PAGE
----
Two adults and a child were killed after a Metra train struck their vehicle Sunday afternoon on the Far South Side, officials said.
Just after 5 p.m., an inbound train struck a vehicle at the railroad crossing of 107th Street and Vincennes Avenue, Chicago fire officials said. The Rock Island train pushed the car about a half mile before coming to a complete stop near 103rd Street and Vincennes Avenue.
Two adults, a man and a woman, and one child riding in the vehicle were all pronounced dead, according to fire officials. They were believed to be a family, fire officials said.
A 43-year-old man who was the train’s conductor was transported to Little Company of Mary Hospital in good to fair condition, according to fire officials.
The engineer suffered an injury to his leg. Both injuries to Metra employees were non-life-threatening, Metra spokesman Michael Gillis said at the scene.
Forty-one passengers were on board the train at the time, although no one was riding in the front car. Three passengers reported minor injuries and two were taken to area hospitals, Gillis said.
They were transported to the 95th Red Line ‘L’ station so they could continue their way into the city, said Metra spokeswoman Meg Reile.
The train was heading inbound from Joliet to 35th Street and, after the Blue Island stop, was “basically expressing” through the area at about 79 mph, Gillis said.
The force of the impact caused the train’s front car to partially derail, according to Reile. At some point, the vehicle caught fire, she said.
Gillis said Metra is not yet able to confirm what caused the collision, but “there is no indication the gates were malfunctioning.”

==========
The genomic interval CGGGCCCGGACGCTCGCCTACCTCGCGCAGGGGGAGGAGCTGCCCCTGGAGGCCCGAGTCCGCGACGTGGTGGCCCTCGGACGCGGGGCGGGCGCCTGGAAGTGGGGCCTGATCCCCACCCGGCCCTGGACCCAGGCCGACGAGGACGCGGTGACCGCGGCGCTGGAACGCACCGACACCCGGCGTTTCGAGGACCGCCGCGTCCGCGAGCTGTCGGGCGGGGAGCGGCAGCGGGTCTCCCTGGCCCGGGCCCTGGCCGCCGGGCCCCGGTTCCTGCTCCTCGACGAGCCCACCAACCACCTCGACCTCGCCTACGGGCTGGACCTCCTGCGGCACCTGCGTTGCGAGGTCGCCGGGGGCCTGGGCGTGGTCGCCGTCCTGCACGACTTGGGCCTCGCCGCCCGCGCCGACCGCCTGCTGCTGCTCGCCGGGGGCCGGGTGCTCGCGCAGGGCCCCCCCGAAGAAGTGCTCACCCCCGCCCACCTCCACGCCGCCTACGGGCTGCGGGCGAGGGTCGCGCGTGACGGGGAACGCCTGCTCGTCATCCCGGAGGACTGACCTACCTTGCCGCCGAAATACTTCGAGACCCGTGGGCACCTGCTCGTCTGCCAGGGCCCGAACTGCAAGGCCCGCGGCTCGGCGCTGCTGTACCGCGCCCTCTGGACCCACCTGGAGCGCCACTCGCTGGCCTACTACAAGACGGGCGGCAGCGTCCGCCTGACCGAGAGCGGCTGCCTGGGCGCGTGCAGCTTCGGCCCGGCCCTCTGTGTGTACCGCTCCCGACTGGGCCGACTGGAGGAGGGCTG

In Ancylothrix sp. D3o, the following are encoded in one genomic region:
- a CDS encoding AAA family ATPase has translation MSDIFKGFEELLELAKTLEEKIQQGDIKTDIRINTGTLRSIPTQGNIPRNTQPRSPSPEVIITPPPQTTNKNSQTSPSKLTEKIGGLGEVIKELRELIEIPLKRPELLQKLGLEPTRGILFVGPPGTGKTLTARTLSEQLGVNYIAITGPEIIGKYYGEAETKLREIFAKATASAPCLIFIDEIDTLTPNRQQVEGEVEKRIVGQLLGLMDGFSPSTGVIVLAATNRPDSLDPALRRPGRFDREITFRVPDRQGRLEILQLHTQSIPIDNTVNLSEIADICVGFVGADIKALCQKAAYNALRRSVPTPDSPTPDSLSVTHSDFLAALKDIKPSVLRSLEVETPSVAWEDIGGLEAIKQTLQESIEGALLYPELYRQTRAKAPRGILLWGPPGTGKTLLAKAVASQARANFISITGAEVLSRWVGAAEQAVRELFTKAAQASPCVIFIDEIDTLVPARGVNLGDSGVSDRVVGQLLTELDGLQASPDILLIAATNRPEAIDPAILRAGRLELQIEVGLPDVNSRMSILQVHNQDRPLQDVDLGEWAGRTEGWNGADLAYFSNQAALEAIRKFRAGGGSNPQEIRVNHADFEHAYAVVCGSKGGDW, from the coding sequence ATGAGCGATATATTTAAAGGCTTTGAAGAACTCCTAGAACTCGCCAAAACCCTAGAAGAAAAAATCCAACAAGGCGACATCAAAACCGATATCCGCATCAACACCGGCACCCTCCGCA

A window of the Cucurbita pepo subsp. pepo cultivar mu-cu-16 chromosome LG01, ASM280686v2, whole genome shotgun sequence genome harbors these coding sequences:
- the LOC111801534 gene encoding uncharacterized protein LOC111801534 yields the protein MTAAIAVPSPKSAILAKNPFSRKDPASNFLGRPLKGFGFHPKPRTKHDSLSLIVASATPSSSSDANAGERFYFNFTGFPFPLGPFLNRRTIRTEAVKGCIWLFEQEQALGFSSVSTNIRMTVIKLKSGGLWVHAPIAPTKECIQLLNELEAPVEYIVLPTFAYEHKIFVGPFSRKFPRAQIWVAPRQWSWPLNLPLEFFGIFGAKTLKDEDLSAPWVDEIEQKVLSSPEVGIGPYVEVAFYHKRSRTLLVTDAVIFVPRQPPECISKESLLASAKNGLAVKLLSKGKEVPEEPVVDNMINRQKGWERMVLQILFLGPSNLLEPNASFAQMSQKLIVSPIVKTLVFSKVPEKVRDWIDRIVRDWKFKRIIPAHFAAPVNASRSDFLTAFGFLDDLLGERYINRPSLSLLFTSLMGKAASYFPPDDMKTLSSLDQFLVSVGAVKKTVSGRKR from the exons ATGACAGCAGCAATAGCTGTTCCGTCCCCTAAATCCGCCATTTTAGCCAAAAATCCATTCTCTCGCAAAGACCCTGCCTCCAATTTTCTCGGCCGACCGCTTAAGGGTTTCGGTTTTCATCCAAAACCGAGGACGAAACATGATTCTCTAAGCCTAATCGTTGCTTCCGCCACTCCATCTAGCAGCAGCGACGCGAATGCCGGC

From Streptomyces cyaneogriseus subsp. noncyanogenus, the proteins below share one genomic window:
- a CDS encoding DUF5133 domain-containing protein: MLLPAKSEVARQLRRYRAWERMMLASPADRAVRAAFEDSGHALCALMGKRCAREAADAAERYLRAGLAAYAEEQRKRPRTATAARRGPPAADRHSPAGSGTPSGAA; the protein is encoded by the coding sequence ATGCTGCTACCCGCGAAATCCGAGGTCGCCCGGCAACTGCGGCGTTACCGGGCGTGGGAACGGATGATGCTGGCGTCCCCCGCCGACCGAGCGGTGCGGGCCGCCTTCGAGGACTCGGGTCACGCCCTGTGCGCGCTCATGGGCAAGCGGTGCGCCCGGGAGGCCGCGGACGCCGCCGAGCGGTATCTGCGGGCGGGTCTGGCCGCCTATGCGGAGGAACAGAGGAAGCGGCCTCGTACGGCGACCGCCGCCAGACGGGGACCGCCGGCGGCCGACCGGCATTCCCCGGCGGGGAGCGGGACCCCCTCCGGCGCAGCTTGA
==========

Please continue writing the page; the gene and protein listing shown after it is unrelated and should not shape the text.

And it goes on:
Only the frame of the dark-colored vehicle remained near the front of the train, after the vehicle had been dragged from 107th to 103rd. Rocks from the tracks littered the intersection at 103rd.
“It’s heart-rending,” Gillis said. “It’s the worst thing I’ve seen. I’ve been doing this job for 12 years, this is the worst scene I’ve seen.”
Matt Townsend, who was riding back to the city with his girlfriend after spending the day with his family in Joliet, was still trying to process the “traumatic” event Sunday night.
Townsend, of Pilsen, recalled feeling a big “thud” before seeing dirt fly up in the air.
“It was hard to see out of the windows because there was so much dirt on both sides of the train,” Townsend told the Sun-Times in a phone interview Sunday night. “And I knew there was something wrong at that time.”
Townsend, who was in the third or fourth rail car, said people were in shock as they were escorted off the train.
“Everybody was anxious, tensions were running high, and we were wanting to get off faster than the line was allowing us to,” Townsend said. “… The car was unrecognizable as a car, it was just a clumped up piece of metal… and I started seeing flames come from the car, and that was scary. But most importantly, I knew that people had died.”
Townsend, 47, said most train passengers were stuck in the area for about an hour since buses were stalled and couldn’t cross the tracks. He and his girlfriend ultimately walked to 95th Street before hopping on a bus to the Red Line.
“That was a horrible adventure,” said Townsend, noting it took five hours for them to get home.
Sandy Wilson was standing across the street at 103rd and said right after the train came to a stop, two men ran to the vehicle to try to help the victims. She then saw crews work to remove the child and a woman from the vehicle.
Standing nearby, Wanda Durrell said she was heartbroken when she heard one of the victims was a child. “I have a 5-year-old granddaughter” Durrell said. “I just cant imagine”
Metra is in the early stages of its investigation into the crash.
All inbound and outbound Metra Rock Island service has been stopped near 103rd.
The train was heading north into the city. It left Joliet at 4:25 p.m. and was due downtown at 5:25 p.m., Reile said. Its last stop before the crash was at the Blue Island Vermont Street station. The train was expressing to the 35th Street station.